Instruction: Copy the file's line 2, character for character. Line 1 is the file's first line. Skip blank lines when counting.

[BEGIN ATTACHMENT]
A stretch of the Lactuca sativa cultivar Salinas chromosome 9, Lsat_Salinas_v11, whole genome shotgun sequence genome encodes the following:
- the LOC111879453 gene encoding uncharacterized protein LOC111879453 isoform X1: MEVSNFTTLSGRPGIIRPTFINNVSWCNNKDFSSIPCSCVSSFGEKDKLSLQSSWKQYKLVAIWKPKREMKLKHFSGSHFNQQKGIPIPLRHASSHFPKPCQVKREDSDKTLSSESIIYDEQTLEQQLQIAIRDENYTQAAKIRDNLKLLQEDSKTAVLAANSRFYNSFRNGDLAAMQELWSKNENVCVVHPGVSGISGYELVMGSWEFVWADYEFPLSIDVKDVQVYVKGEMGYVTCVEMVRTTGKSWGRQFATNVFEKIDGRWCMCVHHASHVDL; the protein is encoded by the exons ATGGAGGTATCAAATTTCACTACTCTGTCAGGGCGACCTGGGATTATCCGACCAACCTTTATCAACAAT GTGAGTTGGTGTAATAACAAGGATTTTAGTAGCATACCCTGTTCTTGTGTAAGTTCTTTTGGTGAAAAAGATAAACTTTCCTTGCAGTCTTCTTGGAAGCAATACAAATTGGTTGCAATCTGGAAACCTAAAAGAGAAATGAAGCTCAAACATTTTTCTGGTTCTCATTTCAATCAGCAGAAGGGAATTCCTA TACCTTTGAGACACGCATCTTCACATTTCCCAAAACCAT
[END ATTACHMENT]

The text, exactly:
- the LOC111879453 gene encoding uncharacterized protein LOC111879453 isoform X1: MEVSNFTTLSGRPGIIRPTFINNVSWCNNKDFSSIPCSCVSSFGEKDKLSLQSSWKQYKLVAIWKPKREMKLKHFSGSHFNQQKGIPIPLRHASSHFPKPCQVKREDSDKTLSSESIIYDEQTLEQQLQIAIRDENYTQAAKIRDNLKLLQEDSKTAVLAANSRFYNSFRNGDLAAMQELWSKNENVCVVHPGVSGISGYELVMGSWEFVWADYEFPLSIDVKDVQVYVKGEMGYVTCVEMVRTTGKSWGRQFATNVFEKIDGRWCMCVHHASHVDL; the protein is encoded by the exons ATGGAGGTATCAAATTTCACTACTCTGTCAGGGCGACCTGGGATTATCCGACCAACCTTTATCAACAAT GTGAGTTGGTGTAATAACAAGGATTTTAGTAGCATACCCTGTTCTTGTGTAAGTTCTTTTGGTGAAAAAGATAAACTTTCCTTGCAGTCTTCTTGGAAGCAATACAAATTGGTTGCAATCTGGAAACCTAAAAGAGAAATGAAGCTCAAACATTTTTCTGGTTCTCATTTCAATCAGCAGAAGGGAATTCCTA TACCTTTGAGACACGCATCTTCACATTTCCCAAAACCAT